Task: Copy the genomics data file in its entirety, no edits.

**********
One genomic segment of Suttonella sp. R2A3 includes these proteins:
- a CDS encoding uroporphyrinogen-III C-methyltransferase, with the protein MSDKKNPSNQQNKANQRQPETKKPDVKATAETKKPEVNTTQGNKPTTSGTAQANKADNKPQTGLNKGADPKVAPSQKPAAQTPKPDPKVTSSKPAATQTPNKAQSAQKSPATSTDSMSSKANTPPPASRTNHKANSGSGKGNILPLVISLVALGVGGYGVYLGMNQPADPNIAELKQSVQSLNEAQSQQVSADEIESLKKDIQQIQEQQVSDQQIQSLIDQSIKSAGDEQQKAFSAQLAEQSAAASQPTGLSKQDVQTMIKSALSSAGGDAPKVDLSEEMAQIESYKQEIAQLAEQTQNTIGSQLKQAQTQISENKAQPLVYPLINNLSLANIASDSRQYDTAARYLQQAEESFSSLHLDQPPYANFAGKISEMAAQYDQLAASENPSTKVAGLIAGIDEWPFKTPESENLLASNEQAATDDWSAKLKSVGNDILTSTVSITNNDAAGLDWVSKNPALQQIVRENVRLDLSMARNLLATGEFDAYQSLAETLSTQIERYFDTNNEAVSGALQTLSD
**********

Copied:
One genomic segment of Suttonella sp. R2A3 includes these proteins:
- a CDS encoding uroporphyrinogen-III C-methyltransferase, with the protein MSDKKNPSNQQNKANQRQPETKKPDVKATAETKKPEVNTTQGNKPTTSGTAQANKADNKPQTGLNKGADPKVAPSQKPAAQTPKPDPKVTSSKPAATQTPNKAQSAQKSPATSTDSMSSKANTPPPASRTNHKANSGSGKGNILPLVISLVALGVGGYGVYLGMNQPADPNIAELKQSVQSLNEAQSQQVSADEIESLKKDIQQIQEQQVSDQQIQSLIDQSIKSAGDEQQKAFSAQLAEQSAAASQPTGLSKQDVQTMIKSALSSAGGDAPKVDLSEEMAQIESYKQEIAQLAEQTQNTIGSQLKQAQTQISENKAQPLVYPLINNLSLANIASDSRQYDTAARYLQQAEESFSSLHLDQPPYANFAGKISEMAAQYDQLAASENPSTKVAGLIAGIDEWPFKTPESENLLASNEQAATDDWSAKLKSVGNDILTSTVSITNNDAAGLDWVSKNPALQQIVRENVRLDLSMARNLLATGEFDAYQSLAETLSTQIERYFDTNNEAVSGALQTLSD